In this month's National Geographic, Jamie Shreeve tells the story of the 2010 discovery of the Denisovans, hominids who lived in modern-day Russia as late as 40,000 years ago. Only a handful of bone fragments and teeth have been recovered, but DNA and other evidence suggests that Denisovans, Neanderthals, and modern humans lived together in the same place and interbred.
By the time of the Denisova symposium, Pääbo and his colleagues had published first drafts of the entire Neanderthal and Denisovan genomes. Reading so many more pages allowed Pääbo and his colleagues, including David Reich at Harvard University and Montgomery Slatkin at the University of California, Berkeley, to discover that human genomes today actually contain a small but significant amount of Neanderthal code -- on average about 2.5 percent. The Neanderthals still may have been swept into extinction by the strange, high-browed new people who followed them out of Africa, but not before some commingling that left a little Neanderthal in most of us, 50,000 years later. Only one group of modern humans escaped that influence: Africans, because the commingling happened outside that continent.
Although the Denisovans' genome showed that they were more closely related to the Neanderthals, they too had left their mark on us. But the geographic pattern of that legacy was odd. When the researchers compared the Denisovan genome with those of various modern human populations, they found no trace of it in Russia or nearby China, or anywhere else, for that matter -- except in the genomes of New Guineans, other people from islands in Melanesia, and Australian Aborigines. On average their genomes are about 5 percent Denisovan. Negritos in the Philippines have as much as 2.5 percent.
In 2012, evidence emerged of a possible new human species, the Red Deer Cave people, who lived in what is now southern China.
The Red Deer Cave dwellers' unusual features included a flat face, a broad nose, a jutting jaw that lacked a chin, large molar teeth, a rounded braincase with prominent brow ridges, and thick skull bones, the researchers say.
Their brains were "moderate in size," Curnoe added.
Despite this seemingly primitive human design, radiocarbon dating of charcoal from the fossil deposits suggests the Red Deer Cave people lived just 14,500 to 11,500 years ago, the team says-a time by which all other human species, such as Neanderthals, are thought to have died out.
As with the other potential new human species, and as is proper in science, there is some skepticism about the Red Deer Cave people.
The team's suggestion that the Red Deer Cave people are somehow evolutionarily unique is receiving a skeptical reception from other scientists.
Physical anthropologist Erik Trinkaus described the findings as "an unfortunate overinterpretation and misinterpretation of robust early modern humans, probably with affinities to modern Melanesians"-indigenous peoples of Pacific islands stretching from New Guinea to Fiji (map).
"There is nothing extraordinary" about the newly announced fossil human, added Trinkaus, of Washington University in St. Louis, via email.
Philipp Gunz, of Max Planck Institute for Evolutionary Anthropology in Germany, isn't convinced by the study team's interpretation either.
"I would be surprised if it really was a new human group that was previously undiscovered," said, Gunz, also a physical anthropologist.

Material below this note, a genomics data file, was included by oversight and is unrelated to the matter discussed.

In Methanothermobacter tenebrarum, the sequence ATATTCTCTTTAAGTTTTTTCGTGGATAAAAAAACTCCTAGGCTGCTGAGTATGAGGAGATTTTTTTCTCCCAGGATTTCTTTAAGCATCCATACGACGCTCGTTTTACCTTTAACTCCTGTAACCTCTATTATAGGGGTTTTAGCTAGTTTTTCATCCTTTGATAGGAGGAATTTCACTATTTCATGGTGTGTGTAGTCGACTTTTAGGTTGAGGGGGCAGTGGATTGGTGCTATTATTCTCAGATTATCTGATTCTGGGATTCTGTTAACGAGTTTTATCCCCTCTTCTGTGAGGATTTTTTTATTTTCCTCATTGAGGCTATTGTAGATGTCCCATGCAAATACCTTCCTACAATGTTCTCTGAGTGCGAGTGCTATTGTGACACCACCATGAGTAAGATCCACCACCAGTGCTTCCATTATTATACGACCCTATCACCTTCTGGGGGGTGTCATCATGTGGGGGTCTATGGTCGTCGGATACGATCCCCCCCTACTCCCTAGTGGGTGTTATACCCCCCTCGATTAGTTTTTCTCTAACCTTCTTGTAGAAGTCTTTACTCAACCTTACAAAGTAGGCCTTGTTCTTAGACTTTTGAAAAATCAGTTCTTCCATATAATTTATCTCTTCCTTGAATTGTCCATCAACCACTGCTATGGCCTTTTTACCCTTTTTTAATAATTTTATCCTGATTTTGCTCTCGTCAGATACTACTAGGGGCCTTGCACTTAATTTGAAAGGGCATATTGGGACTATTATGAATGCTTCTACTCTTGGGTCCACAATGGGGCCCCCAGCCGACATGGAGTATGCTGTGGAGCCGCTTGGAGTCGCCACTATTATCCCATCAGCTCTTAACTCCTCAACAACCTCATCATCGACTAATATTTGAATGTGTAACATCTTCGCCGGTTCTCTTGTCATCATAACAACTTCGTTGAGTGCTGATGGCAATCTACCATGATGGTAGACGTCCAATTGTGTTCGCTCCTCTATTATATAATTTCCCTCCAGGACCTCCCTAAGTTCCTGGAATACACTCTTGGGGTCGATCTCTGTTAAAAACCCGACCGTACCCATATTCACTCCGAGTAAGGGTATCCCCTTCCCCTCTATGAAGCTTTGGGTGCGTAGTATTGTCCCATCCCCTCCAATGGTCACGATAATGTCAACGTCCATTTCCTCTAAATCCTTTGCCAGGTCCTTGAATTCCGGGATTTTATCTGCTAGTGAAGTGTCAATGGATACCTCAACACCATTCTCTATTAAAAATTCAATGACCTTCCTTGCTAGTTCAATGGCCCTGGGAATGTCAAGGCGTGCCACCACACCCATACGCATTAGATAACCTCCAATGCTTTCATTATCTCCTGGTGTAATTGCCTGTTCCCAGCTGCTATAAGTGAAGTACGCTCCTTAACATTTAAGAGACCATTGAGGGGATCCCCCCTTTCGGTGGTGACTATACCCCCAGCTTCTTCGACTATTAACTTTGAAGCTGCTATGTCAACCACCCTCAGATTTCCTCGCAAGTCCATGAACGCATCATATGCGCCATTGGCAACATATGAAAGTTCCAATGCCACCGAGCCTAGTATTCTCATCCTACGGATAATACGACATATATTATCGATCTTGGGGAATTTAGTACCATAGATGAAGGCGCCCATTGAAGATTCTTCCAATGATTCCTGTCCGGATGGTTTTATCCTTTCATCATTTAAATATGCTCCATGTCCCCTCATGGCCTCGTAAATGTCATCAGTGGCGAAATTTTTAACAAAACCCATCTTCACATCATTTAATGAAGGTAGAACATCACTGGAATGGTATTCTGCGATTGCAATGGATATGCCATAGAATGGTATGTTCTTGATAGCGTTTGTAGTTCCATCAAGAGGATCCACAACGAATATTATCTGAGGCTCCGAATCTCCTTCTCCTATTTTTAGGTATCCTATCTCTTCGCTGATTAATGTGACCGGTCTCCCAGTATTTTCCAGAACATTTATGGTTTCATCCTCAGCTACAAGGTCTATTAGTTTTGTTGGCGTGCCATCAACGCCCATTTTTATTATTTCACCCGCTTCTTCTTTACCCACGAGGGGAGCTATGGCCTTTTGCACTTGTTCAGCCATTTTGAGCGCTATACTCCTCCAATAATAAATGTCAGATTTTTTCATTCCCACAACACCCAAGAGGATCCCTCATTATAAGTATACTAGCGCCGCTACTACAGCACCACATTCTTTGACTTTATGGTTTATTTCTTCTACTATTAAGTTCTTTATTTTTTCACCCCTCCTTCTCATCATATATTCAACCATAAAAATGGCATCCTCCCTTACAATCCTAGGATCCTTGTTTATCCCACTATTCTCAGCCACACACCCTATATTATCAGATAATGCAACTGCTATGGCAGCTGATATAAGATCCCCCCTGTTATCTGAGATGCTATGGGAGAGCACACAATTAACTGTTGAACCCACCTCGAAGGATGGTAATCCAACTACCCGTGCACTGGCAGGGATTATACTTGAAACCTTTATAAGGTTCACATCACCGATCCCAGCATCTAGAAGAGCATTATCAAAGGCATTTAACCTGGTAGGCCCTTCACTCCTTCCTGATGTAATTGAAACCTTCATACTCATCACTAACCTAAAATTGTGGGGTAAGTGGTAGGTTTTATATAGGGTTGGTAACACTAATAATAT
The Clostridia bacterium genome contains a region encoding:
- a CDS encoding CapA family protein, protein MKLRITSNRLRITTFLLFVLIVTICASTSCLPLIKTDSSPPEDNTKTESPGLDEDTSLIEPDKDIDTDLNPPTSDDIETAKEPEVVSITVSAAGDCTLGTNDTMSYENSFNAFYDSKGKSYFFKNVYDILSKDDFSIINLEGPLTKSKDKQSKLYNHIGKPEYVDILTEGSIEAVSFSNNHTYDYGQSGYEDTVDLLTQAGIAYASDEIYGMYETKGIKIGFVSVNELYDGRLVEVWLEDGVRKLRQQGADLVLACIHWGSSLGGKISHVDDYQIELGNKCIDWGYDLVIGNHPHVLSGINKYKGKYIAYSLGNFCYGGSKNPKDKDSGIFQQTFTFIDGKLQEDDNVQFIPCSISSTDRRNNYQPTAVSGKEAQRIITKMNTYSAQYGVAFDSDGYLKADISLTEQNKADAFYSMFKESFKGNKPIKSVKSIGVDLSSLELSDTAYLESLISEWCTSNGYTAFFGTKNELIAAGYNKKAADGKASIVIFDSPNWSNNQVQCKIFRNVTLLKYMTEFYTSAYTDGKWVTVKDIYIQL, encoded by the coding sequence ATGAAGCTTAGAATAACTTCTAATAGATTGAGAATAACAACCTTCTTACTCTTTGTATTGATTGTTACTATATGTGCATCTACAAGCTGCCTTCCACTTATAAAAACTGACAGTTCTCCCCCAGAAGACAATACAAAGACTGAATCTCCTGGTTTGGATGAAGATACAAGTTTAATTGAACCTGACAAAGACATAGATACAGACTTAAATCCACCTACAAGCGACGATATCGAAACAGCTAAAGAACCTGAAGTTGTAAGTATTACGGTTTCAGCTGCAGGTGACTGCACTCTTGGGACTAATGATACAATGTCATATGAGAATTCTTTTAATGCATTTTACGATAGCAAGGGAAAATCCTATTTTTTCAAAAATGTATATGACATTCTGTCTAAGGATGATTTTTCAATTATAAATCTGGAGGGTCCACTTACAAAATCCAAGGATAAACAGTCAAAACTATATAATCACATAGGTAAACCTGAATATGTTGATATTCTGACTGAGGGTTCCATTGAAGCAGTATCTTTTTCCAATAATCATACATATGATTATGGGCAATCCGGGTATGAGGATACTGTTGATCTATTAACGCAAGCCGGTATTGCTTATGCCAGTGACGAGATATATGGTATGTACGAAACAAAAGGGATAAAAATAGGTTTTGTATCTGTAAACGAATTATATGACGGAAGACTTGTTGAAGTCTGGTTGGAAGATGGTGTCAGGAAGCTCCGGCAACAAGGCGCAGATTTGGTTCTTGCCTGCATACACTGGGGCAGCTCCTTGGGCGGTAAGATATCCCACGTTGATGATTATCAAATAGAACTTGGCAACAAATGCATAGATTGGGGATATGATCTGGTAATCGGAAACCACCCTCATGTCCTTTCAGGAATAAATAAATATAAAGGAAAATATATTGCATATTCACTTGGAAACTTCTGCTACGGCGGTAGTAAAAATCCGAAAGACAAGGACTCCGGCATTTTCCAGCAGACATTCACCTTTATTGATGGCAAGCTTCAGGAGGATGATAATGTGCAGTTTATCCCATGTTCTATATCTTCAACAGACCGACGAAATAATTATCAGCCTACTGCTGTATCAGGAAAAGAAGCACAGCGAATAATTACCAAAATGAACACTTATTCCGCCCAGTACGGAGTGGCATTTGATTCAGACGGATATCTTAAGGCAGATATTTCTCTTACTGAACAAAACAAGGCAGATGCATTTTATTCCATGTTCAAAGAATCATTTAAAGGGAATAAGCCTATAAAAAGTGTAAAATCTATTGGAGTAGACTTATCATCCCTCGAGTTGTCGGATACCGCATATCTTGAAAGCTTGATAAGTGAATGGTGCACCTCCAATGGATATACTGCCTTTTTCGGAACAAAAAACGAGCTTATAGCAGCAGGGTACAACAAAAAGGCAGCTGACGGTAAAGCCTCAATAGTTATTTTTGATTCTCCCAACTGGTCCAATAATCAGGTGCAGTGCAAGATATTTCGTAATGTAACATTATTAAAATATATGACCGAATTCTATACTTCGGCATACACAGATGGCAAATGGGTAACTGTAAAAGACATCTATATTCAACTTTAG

Heather Dewey-Hagborg collects hair, chewed gum, and smoked cigarettes, pulls the DNA out of them, and uses the genetic information to produce models of what the people who used those items might have looked like.
From this sequence, Dewey-Hagborg gathers information about the person's ancestry, gender, eye color, propensity to be overweight and other traits related to facial morphology, such as the space between one's eyes. "I have a list of about 40 or 50 different traits that I have either successfully analyzed or I am in the process of working on right now," she says.
Dewey-Hagborg then enters these parameters into a computer program to create a 3D model of the person's face." Ancestry gives you most of the generic picture of what someone is going to tend to look like. Then, the other traits point towards modifications on that kind of generic portrait," she explains. The artist ultimately sends a file of the 3D model to a 3D printer on the campus of her alma mater, New York University, so that it can be transformed into sculpture.
Researchers in Copenhagan and Perth used DNA found in the leg bones of the extinct moa bird to determine the half-life of DNA: 521 years.
By comparing the specimens' ages and degrees of DNA degradation, the researchers calculated that DNA has a half-life of 521 years. That means that after 521 years, half of the bonds between nucleotides in the backbone of a sample would have broken; after another 521 years half of the remaining bonds would have gone; and so on.
The team predicts that even in a bone at an ideal preservation temperature of -5 ºC, effectively every bond would be destroyed after a maximum of 6.8 million years. The DNA would cease to be readable much earlier -- perhaps after roughly 1.5 million years, when the remaining strands would be too short to give meaningful information.
That means no real-life Jurassic Park, folks.
In the last few years, scientists have discovered that before Neanderthals went extinct around 30,000 years ago, they interbred with modern humans. As a result, many humans alive today contain Neanderthal DNA in their genomes, typically between 1-4%.